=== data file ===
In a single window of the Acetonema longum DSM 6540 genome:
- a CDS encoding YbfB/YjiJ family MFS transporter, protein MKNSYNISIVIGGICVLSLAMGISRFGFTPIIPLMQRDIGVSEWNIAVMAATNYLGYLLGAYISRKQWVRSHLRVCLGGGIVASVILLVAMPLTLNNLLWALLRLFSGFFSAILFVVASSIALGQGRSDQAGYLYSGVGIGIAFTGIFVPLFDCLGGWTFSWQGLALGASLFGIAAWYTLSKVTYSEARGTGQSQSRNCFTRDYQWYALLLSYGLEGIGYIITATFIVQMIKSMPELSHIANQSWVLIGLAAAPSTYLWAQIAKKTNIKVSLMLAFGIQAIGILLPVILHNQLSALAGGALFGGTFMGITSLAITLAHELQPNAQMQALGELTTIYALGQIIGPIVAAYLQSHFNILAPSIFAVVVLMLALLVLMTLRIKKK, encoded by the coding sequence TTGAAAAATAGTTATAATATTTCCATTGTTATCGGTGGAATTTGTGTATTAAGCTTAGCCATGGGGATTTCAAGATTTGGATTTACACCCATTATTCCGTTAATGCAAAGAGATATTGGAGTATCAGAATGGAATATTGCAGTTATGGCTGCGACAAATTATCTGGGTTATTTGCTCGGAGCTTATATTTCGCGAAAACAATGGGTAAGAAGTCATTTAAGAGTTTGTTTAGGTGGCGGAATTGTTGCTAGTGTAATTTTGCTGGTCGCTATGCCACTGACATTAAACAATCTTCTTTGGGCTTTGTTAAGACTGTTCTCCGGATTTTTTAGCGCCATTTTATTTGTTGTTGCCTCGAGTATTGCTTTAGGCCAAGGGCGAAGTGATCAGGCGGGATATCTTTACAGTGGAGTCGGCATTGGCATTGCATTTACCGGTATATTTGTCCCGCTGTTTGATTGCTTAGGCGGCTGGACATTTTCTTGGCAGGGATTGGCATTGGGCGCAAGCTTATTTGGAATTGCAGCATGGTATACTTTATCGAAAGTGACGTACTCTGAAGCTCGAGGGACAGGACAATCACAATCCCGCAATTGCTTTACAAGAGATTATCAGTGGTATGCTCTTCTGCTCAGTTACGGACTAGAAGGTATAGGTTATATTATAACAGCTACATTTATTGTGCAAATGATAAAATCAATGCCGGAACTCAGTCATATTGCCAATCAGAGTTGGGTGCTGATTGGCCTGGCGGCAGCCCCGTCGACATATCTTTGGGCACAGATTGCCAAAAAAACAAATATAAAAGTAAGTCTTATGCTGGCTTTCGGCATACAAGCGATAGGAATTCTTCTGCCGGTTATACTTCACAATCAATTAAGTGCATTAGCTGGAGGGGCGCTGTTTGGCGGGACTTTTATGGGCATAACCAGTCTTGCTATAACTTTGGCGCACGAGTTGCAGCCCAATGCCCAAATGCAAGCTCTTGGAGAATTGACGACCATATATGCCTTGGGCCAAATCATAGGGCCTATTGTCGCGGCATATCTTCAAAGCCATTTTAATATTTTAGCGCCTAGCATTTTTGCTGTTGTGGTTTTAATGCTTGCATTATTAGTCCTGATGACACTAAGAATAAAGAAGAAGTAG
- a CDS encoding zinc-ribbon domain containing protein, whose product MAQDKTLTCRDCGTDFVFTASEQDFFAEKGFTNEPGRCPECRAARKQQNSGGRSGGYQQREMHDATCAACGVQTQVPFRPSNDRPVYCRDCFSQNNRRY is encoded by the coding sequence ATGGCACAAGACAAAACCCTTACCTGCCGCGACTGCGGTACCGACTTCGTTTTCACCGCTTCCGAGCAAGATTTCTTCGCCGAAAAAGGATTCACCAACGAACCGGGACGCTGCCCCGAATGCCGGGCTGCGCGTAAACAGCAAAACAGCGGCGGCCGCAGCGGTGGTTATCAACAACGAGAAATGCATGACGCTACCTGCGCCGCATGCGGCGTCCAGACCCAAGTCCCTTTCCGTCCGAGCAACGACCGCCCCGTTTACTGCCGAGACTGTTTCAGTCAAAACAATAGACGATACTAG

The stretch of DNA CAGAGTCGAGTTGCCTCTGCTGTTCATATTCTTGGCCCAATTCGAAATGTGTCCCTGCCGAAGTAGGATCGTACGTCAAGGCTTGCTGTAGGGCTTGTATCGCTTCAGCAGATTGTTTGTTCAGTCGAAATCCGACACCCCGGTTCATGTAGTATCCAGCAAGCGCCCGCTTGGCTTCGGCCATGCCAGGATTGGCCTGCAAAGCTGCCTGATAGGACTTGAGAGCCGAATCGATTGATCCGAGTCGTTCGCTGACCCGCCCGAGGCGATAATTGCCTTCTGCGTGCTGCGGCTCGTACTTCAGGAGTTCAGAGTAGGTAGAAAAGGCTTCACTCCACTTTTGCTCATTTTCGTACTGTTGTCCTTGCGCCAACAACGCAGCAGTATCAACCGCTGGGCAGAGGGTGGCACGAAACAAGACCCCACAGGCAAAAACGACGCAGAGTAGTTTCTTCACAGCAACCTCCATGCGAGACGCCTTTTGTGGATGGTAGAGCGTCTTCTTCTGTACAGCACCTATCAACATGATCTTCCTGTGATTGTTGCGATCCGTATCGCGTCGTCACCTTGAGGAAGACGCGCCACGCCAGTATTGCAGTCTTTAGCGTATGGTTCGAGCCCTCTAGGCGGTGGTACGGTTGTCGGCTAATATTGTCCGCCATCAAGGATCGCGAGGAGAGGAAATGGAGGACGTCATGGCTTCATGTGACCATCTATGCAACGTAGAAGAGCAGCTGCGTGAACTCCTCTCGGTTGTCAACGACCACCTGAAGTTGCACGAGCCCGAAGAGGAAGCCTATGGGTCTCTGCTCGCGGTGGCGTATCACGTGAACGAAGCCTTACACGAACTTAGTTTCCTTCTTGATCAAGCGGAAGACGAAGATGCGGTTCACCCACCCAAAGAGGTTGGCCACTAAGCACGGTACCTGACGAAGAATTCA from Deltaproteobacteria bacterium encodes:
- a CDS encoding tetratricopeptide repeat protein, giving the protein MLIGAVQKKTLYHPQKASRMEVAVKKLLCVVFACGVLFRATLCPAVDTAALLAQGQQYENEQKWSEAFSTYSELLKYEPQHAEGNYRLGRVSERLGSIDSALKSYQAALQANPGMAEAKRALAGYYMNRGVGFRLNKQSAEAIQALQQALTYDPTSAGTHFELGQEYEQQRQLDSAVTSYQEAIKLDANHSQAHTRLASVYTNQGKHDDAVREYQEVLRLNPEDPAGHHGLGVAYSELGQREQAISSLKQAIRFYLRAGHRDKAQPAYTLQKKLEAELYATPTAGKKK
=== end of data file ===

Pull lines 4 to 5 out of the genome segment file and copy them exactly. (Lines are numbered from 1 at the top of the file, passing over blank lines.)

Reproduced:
The stretch of DNA CAGAGTCGAGTTGCCTCTGCTGTTCATATTCTTGGCCCAATTCGAAATGTGTCCCTGCCGAAGTAGGATCGTACGTCAAGGCTTGCTGTAGGGCTTGTATCGCTTCAGCAGATTGTTTGTTCAGTCGAAATCCGACACCCCGGTTCATGTAGTATCCAGCAAGCGCCCGCTTGGCTTCGGCCATGCCAGGATTGGCCTGCAAAGCTGCCTGATAGGACTTGAGAGCCGAATCGATTGATCCGAGTCGTTCGCTGACCCGCCCGAGGCGATAATTGCCTTCTGCGTGCTGCGGCTCGTACTTCAGGAGTTCAGAGTAGGTAGAAAAGGCTTCACTCCACTTTTGCTCATTTTCGTACTGTTGTCCTTGCGCCAACAACGCAGCAGTATCAACCGCTGGGCAGAGGGTGGCACGAAACAAGACCCCACAGGCAAAAACGACGCAGAGTAGTTTCTTCACAGCAACCTCCATGCGAGACGCCTTTTGTGGATGGTAGAGCGTCTTCTTCTGTACAGCACCTATCAACATGATCTTCCTGTGATTGTTGCGATCCGTATCGCGTCGTCACCTTGAGGAAGACGCGCCACGCCAGTATTGCAGTCTTTAGCGTATGGTTCGAGCCCTCTAGGCGGTGGTACGGTTGTCGGCTAATATTGTCCGCCATCAAGGATCGCGAGGAGAGGAAATGGAGGACGTCATGGCTTCATGTGACCATCTATGCAACGTAGAAGAGCAGCTGCGTGAACTCCTCTCGGTTGTCAACGACCACCTGAAGTTGCACGAGCCCGAAGAGGAAGCCTATGGGTCTCTGCTCGCGGTGGCGTATCACGTGAACGAAGCCTTACACGAACTTAGTTTCCTTCTTGATCAAGCGGAAGACGAAGATGCGGTTCACCCACCCAAAGAGGTTGGCCACTAAGCACGGTACCTGACGAAGAATTCA from Deltaproteobacteria bacterium encodes:
- a CDS encoding tetratricopeptide repeat protein, giving the protein MLIGAVQKKTLYHPQKASRMEVAVKKLLCVVFACGVLFRATLCPAVDTAALLAQGQQYENEQKWSEAFSTYSELLKYEPQHAEGNYRLGRVSERLGSIDSALKSYQAALQANPGMAEAKRALAGYYMNRGVGFRLNKQSAEAIQALQQALTYDPTSAGTHFELGQEYEQQRQLDSAVTSYQEAIKLDANHSQAHTRLASVYTNQGKHDDAVREYQEVLRLNPEDPAGHHGLGVAYSELGQREQAISSLKQAIRFYLRAGHRDKAQPAYTLQKKLEAELYATPTAGKKK